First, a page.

Hello,

Welcome to Dispensed, Business Insider’s weekly healthcare newsletter, in which we’re feeling very grateful for last week’s long weekend. I can definitely appreciate the benefits of a four-day workweek – at least amid a pandemic.

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FILE PHOTO: A sign marks the headquarters of Moderna Therapeutics, which is developing a vaccine against the coronavirus disease (COVID-19), in Cambridge, Massachusetts, U.S., May 18, 2020.   REUTERS/Brian Snyder

Foto: Moderna Therapeutics seen during COVID-19 in Massachusetts Source: Reuters

How Moderna became one of the most important biotech upstarts of all time

The week might’ve been short, but it was productive for the race to develop a vaccine to treat the novel coronavirus.

Merck, the $190 billion New Jersey-based drugmaker with the only effective Ebola vaccine, joined the race to develop a vaccine, with two candidates slated to go into human trials in 2020, Andrew Dunn reports.

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As a reminder, here’s a look at some of the top vaccine candidates to watch.

Merck’s peer Gilead Sciences is leading the search for an effective treatment for COVID-19, the disease caused by the novel coronavirus.

This week, I took a look at the three-decade history of Gilead, the company behind one of the most promising treatments for COVID-19, remdesivir. The company has a long history in antivirals, dating back to the 90s. I have to say, I had a lot of fun looking through Gilead’s 1992 S-1 from its initial public offering while reporting out the story.

Even with an effective vaccine, top pharmaceutical execs said Thursday that there’d be several major challenges to using them to end the pandemic. That includes everything from having enough vials to making sure there’s equitable distribution of the vaccine.

But in the meantime, Andrew took a closer look at Moderna, arguably the most important young biotech in the race to develop a vaccine right now.

You can read the full story here:

The untold story of Moderna as the biotech’s coronavirus vaccine faces a test that could make it one of the most consequential startups of all time

One Medical IPO opening bell

Foto: One Medical rings the bell at the NASDAQ the day of its initial public offering. Source: Nasdaq

The pandemic is changing how Americans go to the doctor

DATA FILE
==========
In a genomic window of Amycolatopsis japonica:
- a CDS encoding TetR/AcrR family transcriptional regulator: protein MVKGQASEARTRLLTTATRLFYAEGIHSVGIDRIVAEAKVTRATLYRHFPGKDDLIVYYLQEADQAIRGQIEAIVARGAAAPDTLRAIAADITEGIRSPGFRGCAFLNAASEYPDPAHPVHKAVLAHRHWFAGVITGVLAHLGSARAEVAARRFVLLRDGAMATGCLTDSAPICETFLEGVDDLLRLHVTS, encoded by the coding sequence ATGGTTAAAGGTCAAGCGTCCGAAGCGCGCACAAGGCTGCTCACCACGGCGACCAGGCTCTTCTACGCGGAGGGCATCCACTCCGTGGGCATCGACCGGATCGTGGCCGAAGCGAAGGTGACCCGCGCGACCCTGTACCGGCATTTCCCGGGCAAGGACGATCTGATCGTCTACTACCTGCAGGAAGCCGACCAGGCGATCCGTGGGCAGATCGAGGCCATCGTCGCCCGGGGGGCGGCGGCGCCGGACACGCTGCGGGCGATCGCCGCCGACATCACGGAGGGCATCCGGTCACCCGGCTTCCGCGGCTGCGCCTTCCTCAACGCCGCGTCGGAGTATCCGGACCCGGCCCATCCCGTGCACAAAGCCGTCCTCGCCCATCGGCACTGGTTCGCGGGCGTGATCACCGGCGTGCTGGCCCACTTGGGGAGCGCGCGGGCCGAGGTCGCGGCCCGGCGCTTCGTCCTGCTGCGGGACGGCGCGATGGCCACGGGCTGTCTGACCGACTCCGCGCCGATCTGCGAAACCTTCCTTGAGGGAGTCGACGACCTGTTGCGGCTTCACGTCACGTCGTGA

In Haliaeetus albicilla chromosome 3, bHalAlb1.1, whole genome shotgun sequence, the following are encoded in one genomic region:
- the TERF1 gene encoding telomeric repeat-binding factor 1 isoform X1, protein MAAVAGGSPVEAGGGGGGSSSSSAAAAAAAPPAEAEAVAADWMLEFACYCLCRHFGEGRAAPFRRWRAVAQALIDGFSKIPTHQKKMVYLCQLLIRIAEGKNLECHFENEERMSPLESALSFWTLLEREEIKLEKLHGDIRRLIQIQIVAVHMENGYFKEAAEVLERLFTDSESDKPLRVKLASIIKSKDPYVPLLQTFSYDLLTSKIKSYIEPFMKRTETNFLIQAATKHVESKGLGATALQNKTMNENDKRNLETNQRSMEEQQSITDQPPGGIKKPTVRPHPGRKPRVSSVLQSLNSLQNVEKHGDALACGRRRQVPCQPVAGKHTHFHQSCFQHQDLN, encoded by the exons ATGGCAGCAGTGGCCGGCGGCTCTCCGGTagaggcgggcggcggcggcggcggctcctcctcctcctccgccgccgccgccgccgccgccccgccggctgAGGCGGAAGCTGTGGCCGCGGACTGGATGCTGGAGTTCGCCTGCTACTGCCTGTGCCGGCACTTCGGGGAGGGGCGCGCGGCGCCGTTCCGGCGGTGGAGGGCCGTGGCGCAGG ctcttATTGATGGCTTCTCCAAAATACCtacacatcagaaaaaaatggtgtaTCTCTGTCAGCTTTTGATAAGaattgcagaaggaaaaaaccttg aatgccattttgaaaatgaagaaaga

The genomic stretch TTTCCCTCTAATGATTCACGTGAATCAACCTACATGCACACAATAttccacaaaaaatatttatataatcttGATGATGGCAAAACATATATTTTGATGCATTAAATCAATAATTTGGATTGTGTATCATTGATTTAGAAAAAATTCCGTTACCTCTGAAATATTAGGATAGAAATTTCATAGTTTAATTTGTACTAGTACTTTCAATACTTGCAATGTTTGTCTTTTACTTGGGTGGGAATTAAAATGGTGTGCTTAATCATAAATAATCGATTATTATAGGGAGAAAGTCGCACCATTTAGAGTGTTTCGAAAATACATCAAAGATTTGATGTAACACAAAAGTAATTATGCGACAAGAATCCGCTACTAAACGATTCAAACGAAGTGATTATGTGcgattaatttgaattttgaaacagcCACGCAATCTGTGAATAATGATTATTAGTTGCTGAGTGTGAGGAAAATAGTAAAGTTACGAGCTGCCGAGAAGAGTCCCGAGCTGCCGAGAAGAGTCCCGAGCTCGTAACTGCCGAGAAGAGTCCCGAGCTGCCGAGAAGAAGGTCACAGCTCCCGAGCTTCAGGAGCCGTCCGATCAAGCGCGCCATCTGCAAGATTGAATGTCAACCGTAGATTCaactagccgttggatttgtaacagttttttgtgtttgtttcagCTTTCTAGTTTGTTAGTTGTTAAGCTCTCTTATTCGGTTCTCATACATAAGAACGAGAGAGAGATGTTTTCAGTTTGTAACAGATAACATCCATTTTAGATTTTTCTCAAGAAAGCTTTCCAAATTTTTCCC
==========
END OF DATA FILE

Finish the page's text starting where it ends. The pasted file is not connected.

Doctors treating coronavirus patients are trying some unusual tactics. Yeji Lee reports on the teams of healthcare workers spending their days flipping seriously ill coronavirus patients onto their stomachs to help them breathe. Experts told her it’s saving lives.

We’ve spent some time in this newsletter talking about where the money from the CARES Act has gone to help medical practices financially hit hard by the pandemic.

Last Friday, Kimberly Leonard reported on the organizations that have returned the money they received, including CVS Health, Walmart, and Cigna.

Here’s why they’re giving up millions.

Meanwhile, clinics and doctors who get paid by Medicaid to treat the poor are still waiting on their stimulus cash, two months after Trump signed the stimulus bill. Kimberly has the full story on the delay.

The pandemic has hit primary care practices particularly hard, leading to furloughs, layoffs, and pay cuts. Over the past few weeks, I caught up with eight of the primary care companies like One Medical, ChenMed, and Iora Health looking to upend how primary care is delivered.

Top execs at the companies told me about how they transitioned largely in-person practices online, how they’re faring financially, and what they’re planning for during this pandemic period.

You can read the full story here:

How 8 primary-care companies are building a new future for medicine during the coronavirus pandemic

Buoy can help you figure out your health condition

Foto: Buoy’s team, which works with AI to help you figure out your health problems. Source: Buoy Health

Healthcare startups that are poised to take off amid the pandemic

As we brace for the subsequent waves of the pandemic, we’re getting a better sense of the role technology could play in making future responses more effective.

For instance, Google is teaming up with hospital chain HCA Healthcare and technology consulting firm SADA to track data on the novel coronavirus, Blake Dodge reports. Called the National Response Portal, it’ll collect information such as how many hospital beds are in use, test results, and ventilator use. It won’t collect personal information, Blake reports.

For better or for worse, the pandemic has also set up some health-tech startups for success.

Blake teamed up with our tech colleague Tyler Sonnemaker to ask 13 top venture capital investors which startups they think will thrive amid the pandemic. They identified 26 companies to keep an eye on.

You can read the full list here:

Meet the 26 healthcare startups that top VCs say are poised to take off amid the coronavirus pandemic

Lastly – Blake wrote about a lab director who told Wall Street analysts which coronavirus tests are the most accurate. Something to keep in mind if you’re looking to get tested, either for the live virus or for antibodies.

What are you doing for fun while remaining social distant this summer? Send your plans/hobbies/news tips to me at lramsey@businessinsider.com, or you can reach the entire team at healthcare@businessinsider.com.

– Lydia